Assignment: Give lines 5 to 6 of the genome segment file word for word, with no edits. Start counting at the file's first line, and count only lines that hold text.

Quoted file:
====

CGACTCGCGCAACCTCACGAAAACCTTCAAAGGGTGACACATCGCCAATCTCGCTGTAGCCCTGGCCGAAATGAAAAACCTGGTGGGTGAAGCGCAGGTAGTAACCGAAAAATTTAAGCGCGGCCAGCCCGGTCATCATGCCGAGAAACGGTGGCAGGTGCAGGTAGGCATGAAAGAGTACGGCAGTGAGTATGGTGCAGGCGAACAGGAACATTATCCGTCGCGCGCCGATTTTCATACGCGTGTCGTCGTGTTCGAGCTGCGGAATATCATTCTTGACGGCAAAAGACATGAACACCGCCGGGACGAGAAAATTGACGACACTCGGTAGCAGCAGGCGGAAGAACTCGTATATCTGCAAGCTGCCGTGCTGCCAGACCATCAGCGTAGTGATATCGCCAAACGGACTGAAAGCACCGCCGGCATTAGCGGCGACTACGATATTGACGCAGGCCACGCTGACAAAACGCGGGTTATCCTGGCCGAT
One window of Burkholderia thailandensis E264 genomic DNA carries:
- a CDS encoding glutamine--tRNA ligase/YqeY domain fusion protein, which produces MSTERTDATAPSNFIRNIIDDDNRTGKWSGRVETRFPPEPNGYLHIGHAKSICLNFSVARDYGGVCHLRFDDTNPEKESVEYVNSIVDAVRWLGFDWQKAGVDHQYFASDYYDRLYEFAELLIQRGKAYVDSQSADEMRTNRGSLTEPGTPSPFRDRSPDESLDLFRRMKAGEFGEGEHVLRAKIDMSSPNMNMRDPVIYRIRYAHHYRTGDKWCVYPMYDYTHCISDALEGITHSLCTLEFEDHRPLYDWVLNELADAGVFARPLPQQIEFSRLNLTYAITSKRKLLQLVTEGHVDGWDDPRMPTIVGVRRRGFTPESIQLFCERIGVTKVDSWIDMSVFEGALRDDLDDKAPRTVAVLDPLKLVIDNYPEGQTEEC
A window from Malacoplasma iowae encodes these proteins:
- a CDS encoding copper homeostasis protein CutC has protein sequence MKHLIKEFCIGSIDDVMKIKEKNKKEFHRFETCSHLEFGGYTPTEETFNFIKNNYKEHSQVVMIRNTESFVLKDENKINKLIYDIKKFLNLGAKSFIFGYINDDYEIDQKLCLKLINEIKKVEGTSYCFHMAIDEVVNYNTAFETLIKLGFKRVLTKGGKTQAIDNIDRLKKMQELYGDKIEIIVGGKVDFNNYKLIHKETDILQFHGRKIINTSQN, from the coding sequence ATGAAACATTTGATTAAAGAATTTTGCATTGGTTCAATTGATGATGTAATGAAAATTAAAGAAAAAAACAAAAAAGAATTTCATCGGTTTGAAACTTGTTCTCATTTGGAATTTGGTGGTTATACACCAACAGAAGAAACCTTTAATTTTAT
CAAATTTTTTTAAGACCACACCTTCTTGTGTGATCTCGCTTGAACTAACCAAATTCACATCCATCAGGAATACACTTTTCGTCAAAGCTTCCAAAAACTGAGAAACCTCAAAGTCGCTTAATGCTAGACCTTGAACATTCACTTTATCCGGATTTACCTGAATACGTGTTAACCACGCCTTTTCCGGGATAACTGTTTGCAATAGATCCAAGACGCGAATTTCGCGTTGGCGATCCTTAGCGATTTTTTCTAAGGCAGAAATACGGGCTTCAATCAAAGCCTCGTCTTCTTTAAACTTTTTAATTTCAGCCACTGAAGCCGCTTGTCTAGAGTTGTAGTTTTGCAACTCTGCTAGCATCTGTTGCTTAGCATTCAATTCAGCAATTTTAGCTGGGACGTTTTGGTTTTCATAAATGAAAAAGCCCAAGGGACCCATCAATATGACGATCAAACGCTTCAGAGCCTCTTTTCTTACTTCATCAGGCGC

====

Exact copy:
- a CDS encoding copper homeostasis protein CutC has protein sequence MKHLIKEFCIGSIDDVMKIKEKNKKEFHRFETCSHLEFGGYTPTEETFNFIKNNYKEHSQVVMIRNTESFVLKDENKINKLIYDIKKFLNLGAKSFIFGYINDDYEIDQKLCLKLINEIKKVEGTSYCFHMAIDEVVNYNTAFETLIKLGFKRVLTKGGKTQAIDNIDRLKKMQELYGDKIEIIVGGKVDFNNYKLIHKETDILQFHGRKIINTSQN, from the coding sequence ATGAAACATTTGATTAAAGAATTTTGCATTGGTTCAATTGATGATGTAATGAAAATTAAAGAAAAAAACAAAAAAGAATTTCATCGGTTTGAAACTTGTTCTCATTTGGAATTTGGTGGTTATACACCAACAGAAGAAACCTTTAATTTTAT
CAAATTTTTTTAAGACCACACCTTCTTGTGTGATCTCGCTTGAACTAACCAAATTCACATCCATCAGGAATACACTTTTCGTCAAAGCTTCCAAAAACTGAGAAACCTCAAAGTCGCTTAATGCTAGACCTTGAACATTCACTTTATCCGGATTTACCTGAATACGTGTTAACCACGCCTTTTCCGGGATAACTGTTTGCAATAGATCCAAGACGCGAATTTCGCGTTGGCGATCCTTAGCGATTTTTTCTAAGGCAGAAATACGGGCTTCAATCAAAGCCTCGTCTTCTTTAAACTTTTTAATTTCAGCCACTGAAGCCGCTTGTCTAGAGTTGTAGTTTTGCAACTCTGCTAGCATCTGTTGCTTAGCATTCAATTCAGCAATTTTAGCTGGGACGTTTTGGTTTTCATAAATGAAAAAGCCCAAGGGACCCATCAATATGACGATCAAACGCTTCAGAGCCTCTTTTCTTACTTCATCAGGCGC